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An Uphill Battle


As an old-time Neverwinter Nights player, it is hard to see how the magic of Neverwinter can be recaptured. Here is a small amount of information on the ‘old Neverwinter’ that may put things in perspective for people who never had the opportunity to play.

From 1994 until its death in mid-July of 1997, Neverwinter Nights was never once upgraded. No new zones, no new features. The version given at that time, version 2.2, was only a slight improvement, adding a few new regions (Nightsedge Under, for example). There were still bugs in NWN at the time of its closing, and at the very end it became very apparent how widespread the hacking programs had been (XGM, for one.) Despite this, Neverwinter maintained and extended its fanbase. What preserved this relic of a game, with DOS-based programming, EGA graphics, and lack of maintenance?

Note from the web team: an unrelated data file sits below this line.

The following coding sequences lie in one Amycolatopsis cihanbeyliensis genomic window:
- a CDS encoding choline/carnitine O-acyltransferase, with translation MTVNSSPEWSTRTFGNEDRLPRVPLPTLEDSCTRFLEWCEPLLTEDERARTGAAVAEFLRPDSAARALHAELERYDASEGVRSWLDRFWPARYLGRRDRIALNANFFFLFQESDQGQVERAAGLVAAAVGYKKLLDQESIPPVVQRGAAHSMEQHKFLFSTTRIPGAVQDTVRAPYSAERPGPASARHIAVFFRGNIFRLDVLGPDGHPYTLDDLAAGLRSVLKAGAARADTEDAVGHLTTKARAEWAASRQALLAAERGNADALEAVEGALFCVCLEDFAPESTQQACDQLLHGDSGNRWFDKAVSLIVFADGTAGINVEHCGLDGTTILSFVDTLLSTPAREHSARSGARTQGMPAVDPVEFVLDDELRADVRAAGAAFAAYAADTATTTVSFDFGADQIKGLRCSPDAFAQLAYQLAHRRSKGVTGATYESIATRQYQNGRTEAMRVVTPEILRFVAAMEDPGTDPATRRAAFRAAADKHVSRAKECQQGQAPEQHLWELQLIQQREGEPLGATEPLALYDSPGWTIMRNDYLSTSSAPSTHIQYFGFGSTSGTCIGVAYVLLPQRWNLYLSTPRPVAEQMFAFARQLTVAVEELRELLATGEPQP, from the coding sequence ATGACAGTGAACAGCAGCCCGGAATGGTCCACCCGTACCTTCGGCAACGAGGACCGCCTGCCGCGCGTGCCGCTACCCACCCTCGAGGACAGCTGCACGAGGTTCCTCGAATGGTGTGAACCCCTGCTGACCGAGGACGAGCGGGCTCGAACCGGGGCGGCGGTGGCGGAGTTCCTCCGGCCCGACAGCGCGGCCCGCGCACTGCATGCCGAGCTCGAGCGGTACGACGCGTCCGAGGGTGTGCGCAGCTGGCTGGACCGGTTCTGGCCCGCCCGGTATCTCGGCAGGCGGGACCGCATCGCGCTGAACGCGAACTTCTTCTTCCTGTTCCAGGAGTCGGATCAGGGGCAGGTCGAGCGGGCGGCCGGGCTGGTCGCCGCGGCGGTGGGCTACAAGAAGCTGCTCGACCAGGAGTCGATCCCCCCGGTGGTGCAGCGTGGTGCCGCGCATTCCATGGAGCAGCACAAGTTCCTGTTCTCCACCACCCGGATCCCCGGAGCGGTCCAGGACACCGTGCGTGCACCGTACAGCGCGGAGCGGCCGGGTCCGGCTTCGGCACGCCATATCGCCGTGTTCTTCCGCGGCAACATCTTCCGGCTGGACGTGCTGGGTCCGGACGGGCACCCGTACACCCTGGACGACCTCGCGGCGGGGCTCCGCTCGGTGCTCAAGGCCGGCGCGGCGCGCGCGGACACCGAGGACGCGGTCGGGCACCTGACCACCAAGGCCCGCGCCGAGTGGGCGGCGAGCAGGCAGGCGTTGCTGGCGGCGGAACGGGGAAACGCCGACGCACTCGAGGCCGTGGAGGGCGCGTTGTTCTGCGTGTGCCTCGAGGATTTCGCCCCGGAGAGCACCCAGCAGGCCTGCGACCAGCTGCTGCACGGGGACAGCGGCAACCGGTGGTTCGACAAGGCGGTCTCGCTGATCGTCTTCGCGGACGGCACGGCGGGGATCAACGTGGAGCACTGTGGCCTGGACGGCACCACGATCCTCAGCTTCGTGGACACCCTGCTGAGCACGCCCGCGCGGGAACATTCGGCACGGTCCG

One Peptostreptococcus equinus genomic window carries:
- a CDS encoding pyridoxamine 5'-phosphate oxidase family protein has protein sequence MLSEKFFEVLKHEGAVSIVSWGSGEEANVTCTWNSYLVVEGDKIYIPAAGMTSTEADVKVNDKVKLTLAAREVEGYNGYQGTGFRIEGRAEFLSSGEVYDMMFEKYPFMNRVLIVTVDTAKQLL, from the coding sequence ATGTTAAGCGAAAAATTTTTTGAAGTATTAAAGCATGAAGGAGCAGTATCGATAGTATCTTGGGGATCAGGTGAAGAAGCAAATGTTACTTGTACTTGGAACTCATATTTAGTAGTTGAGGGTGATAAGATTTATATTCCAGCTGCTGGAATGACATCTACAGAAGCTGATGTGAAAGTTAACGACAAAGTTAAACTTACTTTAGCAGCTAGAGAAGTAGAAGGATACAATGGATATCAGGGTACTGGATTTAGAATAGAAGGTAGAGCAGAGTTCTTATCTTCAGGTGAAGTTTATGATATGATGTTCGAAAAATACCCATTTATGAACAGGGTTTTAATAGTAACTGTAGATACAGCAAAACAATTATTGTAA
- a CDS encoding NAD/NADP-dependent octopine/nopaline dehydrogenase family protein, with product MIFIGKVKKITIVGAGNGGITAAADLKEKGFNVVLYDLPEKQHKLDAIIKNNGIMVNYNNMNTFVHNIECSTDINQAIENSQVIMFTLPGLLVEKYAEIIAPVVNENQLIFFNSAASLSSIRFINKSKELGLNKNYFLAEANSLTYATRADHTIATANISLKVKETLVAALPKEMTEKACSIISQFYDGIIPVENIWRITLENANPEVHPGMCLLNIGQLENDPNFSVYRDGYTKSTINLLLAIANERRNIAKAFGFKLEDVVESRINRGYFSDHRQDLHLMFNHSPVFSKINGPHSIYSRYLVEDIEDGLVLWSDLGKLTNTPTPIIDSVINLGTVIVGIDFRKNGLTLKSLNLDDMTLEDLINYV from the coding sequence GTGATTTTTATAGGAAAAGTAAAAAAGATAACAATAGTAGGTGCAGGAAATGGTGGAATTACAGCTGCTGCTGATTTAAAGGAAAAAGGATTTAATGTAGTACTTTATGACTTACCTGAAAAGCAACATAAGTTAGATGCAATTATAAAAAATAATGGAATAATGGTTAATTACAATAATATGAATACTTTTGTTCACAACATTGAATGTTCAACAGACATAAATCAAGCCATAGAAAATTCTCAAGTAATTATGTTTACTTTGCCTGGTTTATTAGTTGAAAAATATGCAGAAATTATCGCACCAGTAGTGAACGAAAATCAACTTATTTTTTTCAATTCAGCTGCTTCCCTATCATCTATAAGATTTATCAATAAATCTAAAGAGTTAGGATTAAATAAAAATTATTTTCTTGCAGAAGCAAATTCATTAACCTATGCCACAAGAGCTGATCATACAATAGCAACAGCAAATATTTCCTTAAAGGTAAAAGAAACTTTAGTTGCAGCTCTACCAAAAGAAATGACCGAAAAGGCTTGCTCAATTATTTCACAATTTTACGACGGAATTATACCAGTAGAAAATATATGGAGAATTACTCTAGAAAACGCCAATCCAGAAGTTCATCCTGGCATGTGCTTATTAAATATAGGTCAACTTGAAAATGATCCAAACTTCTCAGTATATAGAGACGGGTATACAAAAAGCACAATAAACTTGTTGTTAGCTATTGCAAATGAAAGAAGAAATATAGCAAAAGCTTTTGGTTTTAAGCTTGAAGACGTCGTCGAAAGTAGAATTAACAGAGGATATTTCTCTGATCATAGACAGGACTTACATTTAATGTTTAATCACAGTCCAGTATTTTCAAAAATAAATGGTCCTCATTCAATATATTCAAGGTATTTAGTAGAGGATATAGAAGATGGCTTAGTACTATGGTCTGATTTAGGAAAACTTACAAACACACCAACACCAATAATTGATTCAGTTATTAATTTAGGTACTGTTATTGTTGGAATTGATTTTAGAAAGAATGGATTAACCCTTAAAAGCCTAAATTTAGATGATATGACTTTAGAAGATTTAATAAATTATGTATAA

It wasn’t the quests. While the quests were a fun diversion, and there were plenty of them, very few had tangible, valuable awards for the average character. This is because the average character would usually become a dual classed cleric/mage (lovingly referred to as a CLAM) within days of his arrival, for reasons I’ll soon explain. For the purist, however, Neverwinter’s quests often had interesting twists and turns, all of which led up to a central theme. But it wasn’t quests that preserved Neverwinter.